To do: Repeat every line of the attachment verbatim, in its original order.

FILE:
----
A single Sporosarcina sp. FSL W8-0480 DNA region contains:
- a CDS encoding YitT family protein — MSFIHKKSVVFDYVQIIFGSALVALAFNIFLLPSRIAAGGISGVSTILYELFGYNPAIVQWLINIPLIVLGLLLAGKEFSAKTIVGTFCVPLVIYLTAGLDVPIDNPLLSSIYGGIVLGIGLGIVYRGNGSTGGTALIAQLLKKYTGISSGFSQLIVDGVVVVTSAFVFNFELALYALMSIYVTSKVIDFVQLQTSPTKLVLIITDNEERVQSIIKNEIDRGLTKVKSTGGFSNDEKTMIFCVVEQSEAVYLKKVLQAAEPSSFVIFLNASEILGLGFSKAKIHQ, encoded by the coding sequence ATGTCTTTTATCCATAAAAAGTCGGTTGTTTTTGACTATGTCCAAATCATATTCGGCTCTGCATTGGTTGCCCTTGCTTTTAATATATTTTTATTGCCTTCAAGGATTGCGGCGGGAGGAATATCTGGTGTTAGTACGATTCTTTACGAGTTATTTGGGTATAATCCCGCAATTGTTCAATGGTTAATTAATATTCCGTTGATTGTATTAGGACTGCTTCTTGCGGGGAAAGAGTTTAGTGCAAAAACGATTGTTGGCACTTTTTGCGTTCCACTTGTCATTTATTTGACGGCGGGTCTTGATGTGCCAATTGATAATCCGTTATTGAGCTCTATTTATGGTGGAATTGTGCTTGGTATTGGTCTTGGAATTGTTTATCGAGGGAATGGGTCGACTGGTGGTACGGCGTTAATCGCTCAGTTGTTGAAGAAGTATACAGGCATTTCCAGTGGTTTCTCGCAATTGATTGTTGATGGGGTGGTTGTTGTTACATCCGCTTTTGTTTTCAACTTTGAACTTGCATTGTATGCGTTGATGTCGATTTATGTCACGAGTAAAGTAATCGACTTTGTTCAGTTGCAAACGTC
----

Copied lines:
A single Sporosarcina sp. FSL W8-0480 DNA region contains:
- a CDS encoding YitT family protein — MSFIHKKSVVFDYVQIIFGSALVALAFNIFLLPSRIAAGGISGVSTILYELFGYNPAIVQWLINIPLIVLGLLLAGKEFSAKTIVGTFCVPLVIYLTAGLDVPIDNPLLSSIYGGIVLGIGLGIVYRGNGSTGGTALIAQLLKKYTGISSGFSQLIVDGVVVVTSAFVFNFELALYALMSIYVTSKVIDFVQLQTSPTKLVLIITDNEERVQSIIKNEIDRGLTKVKSTGGFSNDEKTMIFCVVEQSEAVYLKKVLQAAEPSSFVIFLNASEILGLGFSKAKIHQ, encoded by the coding sequence ATGTCTTTTATCCATAAAAAGTCGGTTGTTTTTGACTATGTCCAAATCATATTCGGCTCTGCATTGGTTGCCCTTGCTTTTAATATATTTTTATTGCCTTCAAGGATTGCGGCGGGAGGAATATCTGGTGTTAGTACGATTCTTTACGAGTTATTTGGGTATAATCCCGCAATTGTTCAATGGTTAATTAATATTCCGTTGATTGTATTAGGACTGCTTCTTGCGGGGAAAGAGTTTAGTGCAAAAACGATTGTTGGCACTTTTTGCGTTCCACTTGTCATTTATTTGACGGCGGGTCTTGATGTGCCAATTGATAATCCGTTATTGAGCTCTATTTATGGTGGAATTGTGCTTGGTATTGGTCTTGGAATTGTTTATCGAGGGAATGGGTCGACTGGTGGTACGGCGTTAATCGCTCAGTTGTTGAAGAAGTATACAGGCATTTCCAGTGGTTTCTCGCAATTGATTGTTGATGGGGTGGTTGTTGTTACATCCGCTTTTGTTTTCAACTTTGAACTTGCATTGTATGCGTTGATGTCGATTTATGTCACGAGTAAAGTAATCGACTTTGTTCAGTTGCAAACGTC